By Mark Kennedy
AP – Once upon a time there was a film that didn’t know what it was. A romantic comedy? Perhaps. A period drama? A fairy tale? A tween fantasy mixed with royal intrigue? No matter. Producers threw a lot of cash at the film and filled it with movie stars. That’s why we now have The King’s Daughter and all the stars lived happily ever after, counting their money.
January is often where bad films are stashed, but The King’s Daughter isn’t just bad, it’s a cloying, cliched mess that’s not worth even the slightest risk of contacting COVID-19 to see in theatres. Another clue? It was shot in 2014 and only released now. That raises confidence levels, huh?
The film is set in 1684 at the Palace at Versailles and yet everyone weirdly has an upper-class English accent and Tom Ford-like outfits. King Louis XIV has found an answer to outsmarting his own mortality: A mermaid. Yes, a mermaid – from the lost city of Atlantis, no less – which has the power of healing. He intends to suck out its life force during a solar eclipse, which everyone knows gives mermaid slaughter an extra zestiness, am I right?
But his plans are complicated by the arrival of his secret, illegitimate daughter, who bonds with the mermaid. She’s a fish out of water, too: Locked away in a convent for decades and unfamiliar with the intrigue at court, where everyone looks like they’re in a snarky Vogue spread with way too much eye makeup.
Pierce Brosnan plays the randy king with rock star hair, an arch roguishness and a hand always on his hip. Benjamin Walker channels his inner Johnny Depp to play a Jack Sparrow-looking dashing ship captain who falls for the cello-playing king’s daughter, played by a breathless Kaya Scodelario, who, appropriately, was in the last Pirates of the Caribbean film.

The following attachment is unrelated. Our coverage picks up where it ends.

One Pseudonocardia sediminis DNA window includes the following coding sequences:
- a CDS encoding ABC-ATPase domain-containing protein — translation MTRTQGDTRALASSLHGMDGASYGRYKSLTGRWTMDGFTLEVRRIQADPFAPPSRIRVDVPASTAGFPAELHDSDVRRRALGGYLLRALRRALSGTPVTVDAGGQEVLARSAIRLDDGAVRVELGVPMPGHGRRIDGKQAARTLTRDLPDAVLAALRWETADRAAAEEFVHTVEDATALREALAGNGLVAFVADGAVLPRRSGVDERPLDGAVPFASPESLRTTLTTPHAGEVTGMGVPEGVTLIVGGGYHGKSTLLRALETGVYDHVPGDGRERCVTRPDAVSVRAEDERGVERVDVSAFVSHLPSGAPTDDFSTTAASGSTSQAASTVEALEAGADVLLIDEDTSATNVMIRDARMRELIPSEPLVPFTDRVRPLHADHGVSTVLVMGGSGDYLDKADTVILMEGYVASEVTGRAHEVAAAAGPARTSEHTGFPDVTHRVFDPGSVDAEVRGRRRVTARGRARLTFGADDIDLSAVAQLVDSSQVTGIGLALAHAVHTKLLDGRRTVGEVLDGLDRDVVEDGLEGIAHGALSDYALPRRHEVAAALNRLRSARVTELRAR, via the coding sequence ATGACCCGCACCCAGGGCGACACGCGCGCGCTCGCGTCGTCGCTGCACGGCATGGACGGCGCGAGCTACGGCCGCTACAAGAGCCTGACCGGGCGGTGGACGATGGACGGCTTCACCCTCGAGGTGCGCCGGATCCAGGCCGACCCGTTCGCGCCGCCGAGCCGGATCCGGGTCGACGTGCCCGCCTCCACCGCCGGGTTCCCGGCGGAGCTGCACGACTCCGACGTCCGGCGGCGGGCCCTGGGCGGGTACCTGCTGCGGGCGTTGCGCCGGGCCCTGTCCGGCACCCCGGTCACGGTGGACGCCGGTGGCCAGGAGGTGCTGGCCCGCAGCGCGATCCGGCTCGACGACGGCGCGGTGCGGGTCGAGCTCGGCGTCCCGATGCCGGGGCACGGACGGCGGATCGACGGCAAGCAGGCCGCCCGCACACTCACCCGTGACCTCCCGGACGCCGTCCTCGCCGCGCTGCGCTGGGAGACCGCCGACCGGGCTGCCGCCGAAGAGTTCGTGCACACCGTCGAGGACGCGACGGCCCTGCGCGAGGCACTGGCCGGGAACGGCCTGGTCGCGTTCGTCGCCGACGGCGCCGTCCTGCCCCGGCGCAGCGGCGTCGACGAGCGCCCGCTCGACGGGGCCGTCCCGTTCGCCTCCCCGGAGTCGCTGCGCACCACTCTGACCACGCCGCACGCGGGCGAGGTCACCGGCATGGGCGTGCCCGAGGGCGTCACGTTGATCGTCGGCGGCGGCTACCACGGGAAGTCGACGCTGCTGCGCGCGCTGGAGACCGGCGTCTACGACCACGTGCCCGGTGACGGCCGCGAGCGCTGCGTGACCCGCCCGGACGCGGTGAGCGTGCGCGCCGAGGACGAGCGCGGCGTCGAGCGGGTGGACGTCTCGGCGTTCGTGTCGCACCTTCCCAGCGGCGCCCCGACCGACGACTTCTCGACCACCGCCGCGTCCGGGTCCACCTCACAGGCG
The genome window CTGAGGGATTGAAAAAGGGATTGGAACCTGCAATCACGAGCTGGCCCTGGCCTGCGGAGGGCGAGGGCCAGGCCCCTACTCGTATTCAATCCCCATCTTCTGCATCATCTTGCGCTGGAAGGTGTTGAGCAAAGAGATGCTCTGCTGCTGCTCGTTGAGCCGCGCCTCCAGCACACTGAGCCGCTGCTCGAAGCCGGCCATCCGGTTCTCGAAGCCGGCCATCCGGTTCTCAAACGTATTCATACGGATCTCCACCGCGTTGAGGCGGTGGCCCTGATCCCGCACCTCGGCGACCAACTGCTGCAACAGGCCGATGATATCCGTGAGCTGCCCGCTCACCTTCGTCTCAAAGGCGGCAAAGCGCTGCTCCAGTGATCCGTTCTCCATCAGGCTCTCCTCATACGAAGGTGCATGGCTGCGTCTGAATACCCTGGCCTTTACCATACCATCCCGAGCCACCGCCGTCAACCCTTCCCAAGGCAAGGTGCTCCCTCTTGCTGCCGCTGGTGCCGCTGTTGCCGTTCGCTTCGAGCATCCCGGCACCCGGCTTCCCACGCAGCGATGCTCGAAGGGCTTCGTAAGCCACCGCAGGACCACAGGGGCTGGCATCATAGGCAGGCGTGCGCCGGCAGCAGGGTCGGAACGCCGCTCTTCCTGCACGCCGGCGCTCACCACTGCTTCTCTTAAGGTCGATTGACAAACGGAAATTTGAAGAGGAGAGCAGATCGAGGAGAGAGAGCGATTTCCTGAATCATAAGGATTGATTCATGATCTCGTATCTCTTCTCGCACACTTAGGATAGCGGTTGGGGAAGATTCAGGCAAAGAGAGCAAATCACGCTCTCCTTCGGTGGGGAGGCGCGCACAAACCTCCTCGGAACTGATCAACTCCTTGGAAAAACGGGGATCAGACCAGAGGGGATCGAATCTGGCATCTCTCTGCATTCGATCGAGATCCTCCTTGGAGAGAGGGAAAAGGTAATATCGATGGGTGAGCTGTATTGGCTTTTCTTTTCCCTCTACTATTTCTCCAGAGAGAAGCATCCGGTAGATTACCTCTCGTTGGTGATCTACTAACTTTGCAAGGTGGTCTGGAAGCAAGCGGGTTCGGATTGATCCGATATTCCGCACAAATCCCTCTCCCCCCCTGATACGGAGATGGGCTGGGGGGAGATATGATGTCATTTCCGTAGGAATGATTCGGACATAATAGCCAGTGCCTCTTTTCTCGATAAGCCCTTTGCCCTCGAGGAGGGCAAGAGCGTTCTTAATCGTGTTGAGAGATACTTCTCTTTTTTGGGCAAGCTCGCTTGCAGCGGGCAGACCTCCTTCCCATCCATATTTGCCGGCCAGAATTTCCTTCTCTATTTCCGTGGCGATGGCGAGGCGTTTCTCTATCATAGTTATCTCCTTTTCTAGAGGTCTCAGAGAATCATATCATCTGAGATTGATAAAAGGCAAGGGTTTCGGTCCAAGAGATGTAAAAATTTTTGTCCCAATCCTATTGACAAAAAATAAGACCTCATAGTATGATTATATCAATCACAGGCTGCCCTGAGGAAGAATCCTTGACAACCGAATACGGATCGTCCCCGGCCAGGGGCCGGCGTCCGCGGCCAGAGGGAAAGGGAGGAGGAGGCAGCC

The rest of the cast includes Pablo Schreiber as an overacting scheming royal advisor and William Hurt – seriously William Hurt – as a priest. He doesn’t have to get out of neutral to show he’s the best actor here, albeit with a terrible movie agent. And Julie Andrews – the real Julie Andrews – has been enlisted as the narrator, thankfully avoiding a deeper career quagmire by avoiding the set altogether.
Speaking of the set, director Sean McNamara has gotten access to Versailles and is not subtle about showing it off in golden light – for what feels like hours. (It’s “the stuff of dreams”, we are told). An underground grotto, on the other hand, looks like it was designed by teenagers.
Overall, it’s a weirdly edited film, with scenes choppily ending, slo-mos added for dramatic entrances on horseback, swimming sequences that try really hard to be full of awe, poor fight choreography at the end and an excruciating minuet between father and daughter.
The special effects are pretty silly looking, too.
Screenwriters Barry Berman and James Schamus use the kind of stilted, overcooked language that sounds weighty but really paper over a painful dishonesty. “It is Satan’s voice that calls you to the unholy sea,” Rachel Griffiths – another star wasted here – is forced to say as an abbess. Brosnan is unfortunate to get many of the worst lines, from the bombastic “My immortality secures the future of France!” to the banal: “Life is filled with suffering, my child. And you have suffered with such grace.”